Applause as DRC 'mercenaries' appear

Pretoria - Applause and chanting echoed in the North Gauteng High Court in Pretoria on Monday ahead of the appearance of members of a Democratic Republic of Congo (DRC) rebel group accused of plotting to overthrow president Joseph Kabila's government while in South Africa.

Supporters packed the court's public gallery and chanted slogans, raising two fingers, as 19 members of the group appeared in court before 11:00.

One member did not appear in court and was said to be in Kalafong Hospital, west of Pretoria, with an undisclosed ailment.

Jonas Mosopa, for two of the 20 men, told the court the charges should be dropped as South Africa did not have jurisdiction in the matter.

He said the alleged crime of plotting to depose the DRC government was set to be executed outside South Africa's borders.

Prosecutor Tory Pretorius said South Africa had an international obligation to act against mercenaries and "cannot be seen to be doing nothing".

He said the recruitment, training, and funding of the group was done in South Africa.

Judge Billy Mothle adjourned the proceedings, saying he would rule on Mosopa's submission after a short break.

Security was heightened at the court, with every person entering being screened. Numerous police officers were in court.

Nineteen of the men, including US-Congolese citizen James Kazongo, were arrested on 5 February last year in a police raid in Limpopo.

The group's alleged leader Etienne Kabila, who claims to be the DRC president's half-brother, was arrested in Cape Town three days later after handing himself over to police.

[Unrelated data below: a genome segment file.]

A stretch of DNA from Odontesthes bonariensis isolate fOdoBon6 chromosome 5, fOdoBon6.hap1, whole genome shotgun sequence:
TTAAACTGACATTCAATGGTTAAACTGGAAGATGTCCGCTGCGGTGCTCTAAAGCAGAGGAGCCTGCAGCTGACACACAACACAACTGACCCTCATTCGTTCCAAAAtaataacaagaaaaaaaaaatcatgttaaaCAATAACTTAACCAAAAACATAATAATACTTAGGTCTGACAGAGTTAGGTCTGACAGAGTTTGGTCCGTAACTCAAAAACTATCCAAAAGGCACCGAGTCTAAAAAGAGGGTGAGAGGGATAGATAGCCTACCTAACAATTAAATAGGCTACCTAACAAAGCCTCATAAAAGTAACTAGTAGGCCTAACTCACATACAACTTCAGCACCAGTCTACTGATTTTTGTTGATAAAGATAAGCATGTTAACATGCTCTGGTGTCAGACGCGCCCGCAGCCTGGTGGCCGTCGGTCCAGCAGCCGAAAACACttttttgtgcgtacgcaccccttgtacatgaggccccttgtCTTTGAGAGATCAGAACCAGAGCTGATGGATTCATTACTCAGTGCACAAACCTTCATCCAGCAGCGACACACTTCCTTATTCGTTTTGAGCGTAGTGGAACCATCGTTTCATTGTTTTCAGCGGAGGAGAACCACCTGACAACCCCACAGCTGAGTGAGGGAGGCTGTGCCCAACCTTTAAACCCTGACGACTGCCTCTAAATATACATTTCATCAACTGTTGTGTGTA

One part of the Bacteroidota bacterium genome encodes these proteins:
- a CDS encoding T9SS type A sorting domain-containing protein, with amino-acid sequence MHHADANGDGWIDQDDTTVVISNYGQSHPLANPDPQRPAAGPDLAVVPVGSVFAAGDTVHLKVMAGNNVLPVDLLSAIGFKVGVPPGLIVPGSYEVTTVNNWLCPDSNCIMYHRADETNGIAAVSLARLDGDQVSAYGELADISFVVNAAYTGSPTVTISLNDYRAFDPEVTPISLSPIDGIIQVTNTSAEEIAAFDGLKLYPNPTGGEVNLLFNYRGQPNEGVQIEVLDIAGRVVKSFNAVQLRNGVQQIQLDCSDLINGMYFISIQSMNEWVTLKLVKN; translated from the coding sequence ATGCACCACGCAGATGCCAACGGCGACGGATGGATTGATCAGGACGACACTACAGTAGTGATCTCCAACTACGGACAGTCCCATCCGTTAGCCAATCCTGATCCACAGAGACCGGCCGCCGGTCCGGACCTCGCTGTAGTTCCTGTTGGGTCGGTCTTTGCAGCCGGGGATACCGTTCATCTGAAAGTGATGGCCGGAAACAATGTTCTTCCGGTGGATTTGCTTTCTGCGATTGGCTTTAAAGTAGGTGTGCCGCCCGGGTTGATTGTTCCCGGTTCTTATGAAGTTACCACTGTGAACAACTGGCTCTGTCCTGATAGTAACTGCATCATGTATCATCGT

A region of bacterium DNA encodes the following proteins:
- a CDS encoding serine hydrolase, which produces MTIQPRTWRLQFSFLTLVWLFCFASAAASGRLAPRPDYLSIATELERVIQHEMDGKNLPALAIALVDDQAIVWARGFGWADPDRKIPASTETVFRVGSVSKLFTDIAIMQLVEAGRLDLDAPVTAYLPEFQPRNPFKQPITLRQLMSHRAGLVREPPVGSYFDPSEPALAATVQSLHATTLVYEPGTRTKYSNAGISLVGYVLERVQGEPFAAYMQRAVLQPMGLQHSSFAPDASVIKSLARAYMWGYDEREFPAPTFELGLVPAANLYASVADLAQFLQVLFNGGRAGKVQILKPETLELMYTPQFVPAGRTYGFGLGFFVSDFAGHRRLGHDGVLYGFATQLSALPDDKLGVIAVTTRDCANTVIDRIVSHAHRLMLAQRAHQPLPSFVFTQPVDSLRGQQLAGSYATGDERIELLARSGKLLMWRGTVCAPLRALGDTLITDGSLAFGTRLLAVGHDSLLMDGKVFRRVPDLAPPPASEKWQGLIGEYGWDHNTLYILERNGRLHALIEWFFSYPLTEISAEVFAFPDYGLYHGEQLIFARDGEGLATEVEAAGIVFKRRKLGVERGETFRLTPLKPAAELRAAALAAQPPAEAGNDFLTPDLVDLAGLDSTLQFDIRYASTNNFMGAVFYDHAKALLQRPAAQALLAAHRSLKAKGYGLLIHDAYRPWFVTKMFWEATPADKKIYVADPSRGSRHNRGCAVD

Mercenary activities

The State alleges the group were members of a dissident organisation in the DRC known as the Union of Nationalists for Renewal and were dissatisfied with the current leadership of the DRC government under President Kabila's leadership.

They face charges of contravening the SA Regulation of Foreign Military Assistance Act by engaging in mercenary activity and contravening the local Riotous Assemblies Act by conspiring to murder president Kabila and 15 top members of his government.

The State alleges the group last year met undercover members of the Hawks on several occasions.

They allegedly recruited two of the officers and others to provide specialised military training to the group and to procure large numbers of assault rifles, grenades, machine guns, air-to-air missiles, satellite phones, and two-way radios for them.

The State alleges the group's mercenary activities in South Africa had been aimed at a coup d'etat in the DRC to unseat the country's government.

It is further alleged that the group had conspired to murder Kabila and several DRC government officials, including the chiefs of the DRC air force and navy, the national intelligence director, the governor of the central bank, and the minister of interior.